## What is a Hyperplane?

A hyperplane in n-dimensional space is an (n-1)-dimensional subspace; if space is 3-dimensional, then its hyperplanes are the 2-dimensional planes. An n-dimensional space is always spanned by a set of n linearly independent vectors, and it is always possible to find n mutually orthogonal vectors that span the space. That may or may not be in the definition of a finite-dimensional vector space, but it is a fact for which proof can be found in almost any undergraduate linear algebra textbook.

As a result, a hyperplane in n-space is spanned by n-1 linearly independent vectors and has an nth vector (not in the plane) orthogonal to it.

## What is a Support Vector Machine?

The Support Vector Machine (SVM) is a supervised machine learning binary classification algorithm. Given a set of two types of points in N dimensions, SVM generates an (N-1) dimensional hyperplane to divide those points into two groups as shown below:

In the above figure, SVM will choose the red line as the best hyperplane separating the blue and green classes.

Let’s suppose you have two types of points in a plane that are linearly separable. SVM will find a straight line that divides those points into two types and is as far away from all of them as possible. This line is known as a hyperplane, and it was chosen so that outliers are not ignored, and points of different classes are as far apart as possible. If the points cannot be separated, SVM uses a kernel transformation to increase the dimensions of the points.

The case discussed above was pretty straightforward because the data was separable linearly — as we saw, we could draw a straight line to separate red and blue types of points.

What if the data is not linearly separable? We won’t be able to separate the classes by drawing a straight hyperplane. To tackle this challenge, we’re going to add a third dimension to the dataset. We had two dimensions up until now: x and y. We create a new dimension and mandate that it is calculated in a manner that is convenient for us: **z = x2 + y2.**

This will create a three-dimensional space from the previous points. We can infer from the below figure that initially, the points were not linearly separable, but after applying the kernel function, we easily separated the data points. There are many kernel functions available that you can choose according to your use case.

## Advantages of SVM

- Good for data where the number of dimensions is more than the number of data points.
- Good for both classification and regression.
- It is space-optimized.
- It handles outliers.

## Disadvantages of SVM

- It is difficult to select a “good” kernel function.
- Large data sets require a long training time.
- The final model is difficult to understand and interpret, with variable weights and individual impact.
- We can’t do small calibrations to the model because the final model isn’t easily visible, making it difficult to incorporate our business logic.

## Stock Price Directions Prediction Using SVM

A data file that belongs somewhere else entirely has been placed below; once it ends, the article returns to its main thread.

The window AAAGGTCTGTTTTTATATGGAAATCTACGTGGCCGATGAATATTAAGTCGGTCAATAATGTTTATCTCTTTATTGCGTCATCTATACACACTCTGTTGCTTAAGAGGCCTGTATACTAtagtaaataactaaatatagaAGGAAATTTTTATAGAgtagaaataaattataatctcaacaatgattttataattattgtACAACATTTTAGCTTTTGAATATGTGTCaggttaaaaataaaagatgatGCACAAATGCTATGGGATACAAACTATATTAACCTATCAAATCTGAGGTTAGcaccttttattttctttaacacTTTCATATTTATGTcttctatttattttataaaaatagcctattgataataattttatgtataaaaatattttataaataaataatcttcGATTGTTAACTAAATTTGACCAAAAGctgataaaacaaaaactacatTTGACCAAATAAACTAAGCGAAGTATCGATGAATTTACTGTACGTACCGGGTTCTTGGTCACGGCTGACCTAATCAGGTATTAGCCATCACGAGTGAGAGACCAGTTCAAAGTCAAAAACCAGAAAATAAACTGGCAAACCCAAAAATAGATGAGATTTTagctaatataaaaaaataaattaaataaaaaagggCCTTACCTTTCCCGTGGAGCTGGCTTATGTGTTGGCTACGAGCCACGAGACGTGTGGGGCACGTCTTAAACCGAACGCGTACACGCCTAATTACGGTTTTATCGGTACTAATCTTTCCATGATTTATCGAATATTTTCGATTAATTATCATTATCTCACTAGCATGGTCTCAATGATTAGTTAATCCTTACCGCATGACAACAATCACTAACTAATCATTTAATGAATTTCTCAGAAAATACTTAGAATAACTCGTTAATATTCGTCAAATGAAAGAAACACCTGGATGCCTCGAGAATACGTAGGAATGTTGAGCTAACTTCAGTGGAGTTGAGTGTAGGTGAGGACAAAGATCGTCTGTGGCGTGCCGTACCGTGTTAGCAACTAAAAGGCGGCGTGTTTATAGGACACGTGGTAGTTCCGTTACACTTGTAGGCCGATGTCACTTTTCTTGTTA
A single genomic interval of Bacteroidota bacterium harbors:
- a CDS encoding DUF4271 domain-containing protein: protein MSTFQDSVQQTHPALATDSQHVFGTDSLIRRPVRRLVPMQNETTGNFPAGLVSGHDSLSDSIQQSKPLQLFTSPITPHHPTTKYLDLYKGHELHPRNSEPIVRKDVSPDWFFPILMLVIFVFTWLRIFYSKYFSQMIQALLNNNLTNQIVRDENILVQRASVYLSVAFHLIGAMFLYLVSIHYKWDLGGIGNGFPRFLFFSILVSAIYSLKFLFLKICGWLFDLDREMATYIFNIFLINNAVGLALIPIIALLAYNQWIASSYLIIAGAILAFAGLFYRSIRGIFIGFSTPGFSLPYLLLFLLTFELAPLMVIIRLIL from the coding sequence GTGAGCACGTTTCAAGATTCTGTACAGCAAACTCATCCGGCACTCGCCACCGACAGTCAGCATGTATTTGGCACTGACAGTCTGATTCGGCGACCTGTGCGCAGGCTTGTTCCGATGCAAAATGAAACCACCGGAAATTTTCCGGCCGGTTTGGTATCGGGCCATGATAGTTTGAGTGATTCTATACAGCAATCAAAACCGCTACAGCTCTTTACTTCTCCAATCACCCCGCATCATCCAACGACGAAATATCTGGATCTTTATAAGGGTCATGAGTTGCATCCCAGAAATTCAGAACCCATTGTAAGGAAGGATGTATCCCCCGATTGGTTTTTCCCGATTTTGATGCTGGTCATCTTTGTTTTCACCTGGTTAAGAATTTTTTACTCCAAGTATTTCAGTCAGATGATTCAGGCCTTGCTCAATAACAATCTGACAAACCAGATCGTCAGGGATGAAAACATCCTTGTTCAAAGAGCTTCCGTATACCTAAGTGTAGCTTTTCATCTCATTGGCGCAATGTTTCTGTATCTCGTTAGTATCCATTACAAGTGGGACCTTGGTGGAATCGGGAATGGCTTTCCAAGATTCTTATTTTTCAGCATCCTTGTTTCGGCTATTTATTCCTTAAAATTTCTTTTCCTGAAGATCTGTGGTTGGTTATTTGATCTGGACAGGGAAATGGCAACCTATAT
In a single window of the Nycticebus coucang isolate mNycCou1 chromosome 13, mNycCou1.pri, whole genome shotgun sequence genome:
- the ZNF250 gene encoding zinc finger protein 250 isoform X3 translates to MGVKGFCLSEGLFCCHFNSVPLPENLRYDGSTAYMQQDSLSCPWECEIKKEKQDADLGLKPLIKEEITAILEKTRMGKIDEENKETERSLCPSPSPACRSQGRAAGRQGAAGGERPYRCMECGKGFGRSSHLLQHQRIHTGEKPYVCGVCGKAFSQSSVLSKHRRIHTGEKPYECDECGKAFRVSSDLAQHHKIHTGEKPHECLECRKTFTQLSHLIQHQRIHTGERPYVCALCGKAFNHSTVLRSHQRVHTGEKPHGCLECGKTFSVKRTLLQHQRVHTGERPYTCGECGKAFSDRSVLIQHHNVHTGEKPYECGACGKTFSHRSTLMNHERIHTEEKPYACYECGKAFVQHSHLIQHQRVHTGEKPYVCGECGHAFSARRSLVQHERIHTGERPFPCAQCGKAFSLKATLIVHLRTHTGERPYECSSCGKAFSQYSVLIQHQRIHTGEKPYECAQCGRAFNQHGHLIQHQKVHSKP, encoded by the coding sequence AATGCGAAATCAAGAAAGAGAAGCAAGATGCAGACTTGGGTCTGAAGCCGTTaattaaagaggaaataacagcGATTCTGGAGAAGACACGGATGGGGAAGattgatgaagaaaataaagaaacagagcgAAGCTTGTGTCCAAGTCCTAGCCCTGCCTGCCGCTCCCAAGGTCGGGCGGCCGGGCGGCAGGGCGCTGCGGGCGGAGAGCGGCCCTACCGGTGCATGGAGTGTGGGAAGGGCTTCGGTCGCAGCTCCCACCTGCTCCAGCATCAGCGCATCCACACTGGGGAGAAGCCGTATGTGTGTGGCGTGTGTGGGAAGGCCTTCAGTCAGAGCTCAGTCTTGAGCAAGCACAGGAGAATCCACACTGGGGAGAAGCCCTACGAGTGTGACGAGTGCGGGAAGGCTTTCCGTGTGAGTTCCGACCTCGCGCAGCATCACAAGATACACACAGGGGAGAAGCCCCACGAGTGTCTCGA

Stock market predictions are made by predicting the future value of a company’s stock or another financial instrument traded on an exchange using fundamental or technical analysis.

The benefit of stock market prediction is that it allows you to invest wisely and profitably.

The first task for this implementation is to import all the libraries and modules in our script. sklearn will be used to build the model, pandas will be used to handle data frames, and numpy is for linear algebra. Below are the required imports that we do:

from sklearn.metrics import accuracy_score

import pandas as pd

import numpy as np

The next task is to read the dataset from the file. The file will be in external storage, and you can download the dataset from here.

df = pd.read_csv('RELIANCE.csv')

Assign the datetime as the index of the data frame and drop the “date” column

df.index = pd.to_datetime(df['Date'])

# drop the column named “Date”

df = df.drop(['Date'], axis='columns')

Assign the input features to a variable

df['Open-Close'] = df.Open - df.Close

df['High-Low'] = df.High - df.Low

# Store all predictor variables in a variable X

X = df[['Open-Close', 'High-Low']]

print(X.head())

Assign target column to another variable

y = np.where(df['Close'].shift(-1) > df['Close'], 1, 0)

print(y)

Split the dataset into train and test samples. The train samples will build up the model, while the test samples will identify the model’s accuracy.

# Train data set

X_train = X[:split]

y_train = y[:split]

# Test data set

X_test = X[split:]

y_test = y[split:]

Create the SVM model now

model = SVC().fit(X_train, y_train)

You can find the accuracy of this model using various metrics.

To predict the signal of the stock, use the below method.

## Conclusion

This article went through the discussion, advantages, and use cases of Support Vector Machines. It is a popular and space-efficient algorithm for both classification and regression tasks, and it uses geometrical principles to solve our problems. Later, we also implemented stock price direction prediction using the SVM algorithm. Stock price prediction is extremely helpful in the business world, and when we employ automation for this, it creates more hype for this problem.